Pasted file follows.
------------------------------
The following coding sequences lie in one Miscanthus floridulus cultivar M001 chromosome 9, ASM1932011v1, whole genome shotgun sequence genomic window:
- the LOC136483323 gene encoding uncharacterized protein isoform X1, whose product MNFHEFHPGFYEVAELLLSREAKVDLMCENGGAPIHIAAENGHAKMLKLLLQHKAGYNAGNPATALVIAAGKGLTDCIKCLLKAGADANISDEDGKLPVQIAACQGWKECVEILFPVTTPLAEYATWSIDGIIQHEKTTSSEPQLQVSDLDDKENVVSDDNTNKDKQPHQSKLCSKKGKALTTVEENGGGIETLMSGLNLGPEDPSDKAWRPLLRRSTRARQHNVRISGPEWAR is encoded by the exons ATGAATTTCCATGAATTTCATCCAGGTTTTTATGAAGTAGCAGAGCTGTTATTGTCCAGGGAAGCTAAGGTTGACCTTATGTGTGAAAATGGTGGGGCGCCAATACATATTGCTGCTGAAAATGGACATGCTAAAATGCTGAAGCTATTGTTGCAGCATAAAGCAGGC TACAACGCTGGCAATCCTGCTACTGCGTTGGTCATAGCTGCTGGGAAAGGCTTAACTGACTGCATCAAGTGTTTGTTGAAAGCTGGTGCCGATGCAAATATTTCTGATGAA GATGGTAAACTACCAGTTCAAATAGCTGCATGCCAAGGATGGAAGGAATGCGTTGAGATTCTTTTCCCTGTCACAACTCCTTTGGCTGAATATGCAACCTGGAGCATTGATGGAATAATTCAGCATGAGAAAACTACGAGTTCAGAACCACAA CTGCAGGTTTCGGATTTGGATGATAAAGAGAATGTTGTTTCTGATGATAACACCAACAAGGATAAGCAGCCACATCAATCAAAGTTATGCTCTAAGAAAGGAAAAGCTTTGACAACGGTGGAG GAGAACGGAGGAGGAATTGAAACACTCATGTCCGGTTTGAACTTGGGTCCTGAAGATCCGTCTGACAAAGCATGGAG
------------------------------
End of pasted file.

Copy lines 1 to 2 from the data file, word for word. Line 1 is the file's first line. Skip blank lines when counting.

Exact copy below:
The following coding sequences lie in one Miscanthus floridulus cultivar M001 chromosome 9, ASM1932011v1, whole genome shotgun sequence genomic window:
- the LOC136483323 gene encoding uncharacterized protein isoform X1, whose product MNFHEFHPGFYEVAELLLSREAKVDLMCENGGAPIHIAAENGHAKMLKLLLQHKAGYNAGNPATALVIAAGKGLTDCIKCLLKAGADANISDEDGKLPVQIAACQGWKECVEILFPVTTPLAEYATWSIDGIIQHEKTTSSEPQLQVSDLDDKENVVSDDNTNKDKQPHQSKLCSKKGKALTTVEENGGGIETLMSGLNLGPEDPSDKAWRPLLRRSTRARQHNVRISGPEWAR is encoded by the exons ATGAATTTCCATGAATTTCATCCAGGTTTTTATGAAGTAGCAGAGCTGTTATTGTCCAGGGAAGCTAAGGTTGACCTTATGTGTGAAAATGGTGGGGCGCCAATACATATTGCTGCTGAAAATGGACATGCTAAAATGCTGAAGCTATTGTTGCAGCATAAAGCAGGC TACAACGCTGGCAATCCTGCTACTGCGTTGGTCATAGCTGCTGGGAAAGGCTTAACTGACTGCATCAAGTGTTTGTTGAAAGCTGGTGCCGATGCAAATATTTCTGATGAA GATGGTAAACTACCAGTTCAAATAGCTGCATGCCAAGGATGGAAGGAATGCGTTGAGATTCTTTTCCCTGTCACAACTCCTTTGGCTGAATATGCAACCTGGAGCATTGATGGAATAATTCAGCATGAGAAAACTACGAGTTCAGAACCACAA CTGCAGGTTTCGGATTTGGATGATAAAGAGAATGTTGTTTCTGATGATAACACCAACAAGGATAAGCAGCCACATCAATCAAAGTTATGCTCTAAGAAAGGAAAAGCTTTGACAACGGTGGAG GAGAACGGAGGAGGAATTGAAACACTCATGTCCGGTTTGAACTTGGGTCCTGAAGATCCGTCTGACAAAGCATGGAG